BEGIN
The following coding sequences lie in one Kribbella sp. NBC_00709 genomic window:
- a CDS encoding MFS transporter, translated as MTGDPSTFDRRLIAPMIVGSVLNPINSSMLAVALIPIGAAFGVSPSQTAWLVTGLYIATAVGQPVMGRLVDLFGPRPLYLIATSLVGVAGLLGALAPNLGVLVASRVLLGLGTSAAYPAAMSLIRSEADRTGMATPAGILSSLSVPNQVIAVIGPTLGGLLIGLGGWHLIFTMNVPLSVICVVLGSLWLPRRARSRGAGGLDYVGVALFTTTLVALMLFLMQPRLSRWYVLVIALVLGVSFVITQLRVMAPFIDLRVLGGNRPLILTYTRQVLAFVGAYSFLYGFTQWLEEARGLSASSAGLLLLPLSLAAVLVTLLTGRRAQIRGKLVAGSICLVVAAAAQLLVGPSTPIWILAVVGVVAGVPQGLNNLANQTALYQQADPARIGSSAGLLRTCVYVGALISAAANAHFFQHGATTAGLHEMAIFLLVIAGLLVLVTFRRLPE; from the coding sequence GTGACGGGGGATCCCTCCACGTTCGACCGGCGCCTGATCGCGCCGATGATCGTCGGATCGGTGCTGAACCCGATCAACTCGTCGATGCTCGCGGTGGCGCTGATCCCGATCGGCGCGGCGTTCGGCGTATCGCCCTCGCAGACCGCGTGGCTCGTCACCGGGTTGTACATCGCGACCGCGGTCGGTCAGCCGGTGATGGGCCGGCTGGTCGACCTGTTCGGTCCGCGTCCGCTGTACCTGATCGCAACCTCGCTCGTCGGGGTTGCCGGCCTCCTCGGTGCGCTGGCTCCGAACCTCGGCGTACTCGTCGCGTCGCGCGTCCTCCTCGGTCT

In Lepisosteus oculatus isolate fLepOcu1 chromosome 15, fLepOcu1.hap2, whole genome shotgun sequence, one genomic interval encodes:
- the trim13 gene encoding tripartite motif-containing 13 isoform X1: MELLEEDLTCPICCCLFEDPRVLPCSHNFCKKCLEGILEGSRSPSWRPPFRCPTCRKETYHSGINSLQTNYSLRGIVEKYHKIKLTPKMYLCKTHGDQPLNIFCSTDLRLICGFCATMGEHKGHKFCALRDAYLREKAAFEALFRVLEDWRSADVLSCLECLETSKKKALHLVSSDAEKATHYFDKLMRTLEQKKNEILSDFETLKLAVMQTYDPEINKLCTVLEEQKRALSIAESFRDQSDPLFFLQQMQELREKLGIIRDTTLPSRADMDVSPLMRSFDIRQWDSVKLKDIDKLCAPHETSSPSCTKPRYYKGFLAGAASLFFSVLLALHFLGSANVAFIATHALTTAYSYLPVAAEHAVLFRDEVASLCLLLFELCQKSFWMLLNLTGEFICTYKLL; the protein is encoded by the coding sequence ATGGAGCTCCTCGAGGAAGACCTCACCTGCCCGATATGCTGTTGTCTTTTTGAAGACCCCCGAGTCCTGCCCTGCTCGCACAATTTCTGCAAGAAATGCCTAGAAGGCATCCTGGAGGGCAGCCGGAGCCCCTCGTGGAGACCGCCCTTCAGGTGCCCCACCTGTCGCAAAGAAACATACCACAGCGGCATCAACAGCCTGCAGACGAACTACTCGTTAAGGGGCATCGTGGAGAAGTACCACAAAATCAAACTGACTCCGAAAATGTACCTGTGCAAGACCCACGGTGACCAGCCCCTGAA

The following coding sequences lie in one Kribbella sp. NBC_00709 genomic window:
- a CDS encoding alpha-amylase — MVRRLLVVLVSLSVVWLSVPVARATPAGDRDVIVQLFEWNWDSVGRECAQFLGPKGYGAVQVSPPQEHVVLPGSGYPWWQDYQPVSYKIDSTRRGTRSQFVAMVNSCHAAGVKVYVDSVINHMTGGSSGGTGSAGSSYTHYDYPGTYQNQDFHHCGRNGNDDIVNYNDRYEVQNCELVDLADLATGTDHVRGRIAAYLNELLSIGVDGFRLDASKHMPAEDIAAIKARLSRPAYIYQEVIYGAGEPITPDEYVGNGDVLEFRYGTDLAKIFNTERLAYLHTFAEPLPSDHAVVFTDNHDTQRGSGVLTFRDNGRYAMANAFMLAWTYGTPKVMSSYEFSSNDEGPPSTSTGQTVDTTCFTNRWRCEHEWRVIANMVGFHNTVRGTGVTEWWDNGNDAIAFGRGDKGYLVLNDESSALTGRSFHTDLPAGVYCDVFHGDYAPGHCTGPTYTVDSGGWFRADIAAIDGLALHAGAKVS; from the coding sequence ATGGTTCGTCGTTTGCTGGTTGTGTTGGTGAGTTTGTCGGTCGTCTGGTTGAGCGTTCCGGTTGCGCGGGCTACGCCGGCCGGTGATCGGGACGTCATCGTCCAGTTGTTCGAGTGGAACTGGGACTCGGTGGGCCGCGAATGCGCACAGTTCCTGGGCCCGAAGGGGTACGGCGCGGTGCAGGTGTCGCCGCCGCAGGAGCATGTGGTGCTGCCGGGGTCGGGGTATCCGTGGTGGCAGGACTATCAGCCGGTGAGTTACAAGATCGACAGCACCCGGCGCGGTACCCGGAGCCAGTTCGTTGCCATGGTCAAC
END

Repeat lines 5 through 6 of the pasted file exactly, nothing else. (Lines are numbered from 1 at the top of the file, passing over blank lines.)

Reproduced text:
The following coding sequences lie in one Kribbella sp. NBC_00709 genomic window:
- a CDS encoding alpha-amylase — MVRRLLVVLVSLSVVWLSVPVARATPAGDRDVIVQLFEWNWDSVGRECAQFLGPKGYGAVQVSPPQEHVVLPGSGYPWWQDYQPVSYKIDSTRRGTRSQFVAMVNSCHAAGVKVYVDSVINHMTGGSSGGTGSAGSSYTHYDYPGTYQNQDFHHCGRNGNDDIVNYNDRYEVQNCELVDLADLATGTDHVRGRIAAYLNELLSIGVDGFRLDASKHMPAEDIAAIKARLSRPAYIYQEVIYGAGEPITPDEYVGNGDVLEFRYGTDLAKIFNTERLAYLHTFAEPLPSDHAVVFTDNHDTQRGSGVLTFRDNGRYAMANAFMLAWTYGTPKVMSSYEFSSNDEGPPSTSTGQTVDTTCFTNRWRCEHEWRVIANMVGFHNTVRGTGVTEWWDNGNDAIAFGRGDKGYLVLNDESSALTGRSFHTDLPAGVYCDVFHGDYAPGHCTGPTYTVDSGGWFRADIAAIDGLALHAGAKVS; from the coding sequence ATGGTTCGTCGTTTGCTGGTTGTGTTGGTGAGTTTGTCGGTCGTCTGGTTGAGCGTTCCGGTTGCGCGGGCTACGCCGGCCGGTGATCGGGACGTCATCGTCCAGTTGTTCGAGTGGAACTGGGACTCGGTGGGCCGCGAATGCGCACAGTTCCTGGGCCCGAAGGGGTACGGCGCGGTGCAGGTGTCGCCGCCGCAGGAGCATGTGGTGCTGCCGGGGTCGGGGTATCCGTGGTGGCAGGACTATCAGCCGGTGAGTTACAAGATCGACAGCACCCGGCGCGGTACCCGGAGCCAGTTCGTTGCCATGGTCAAC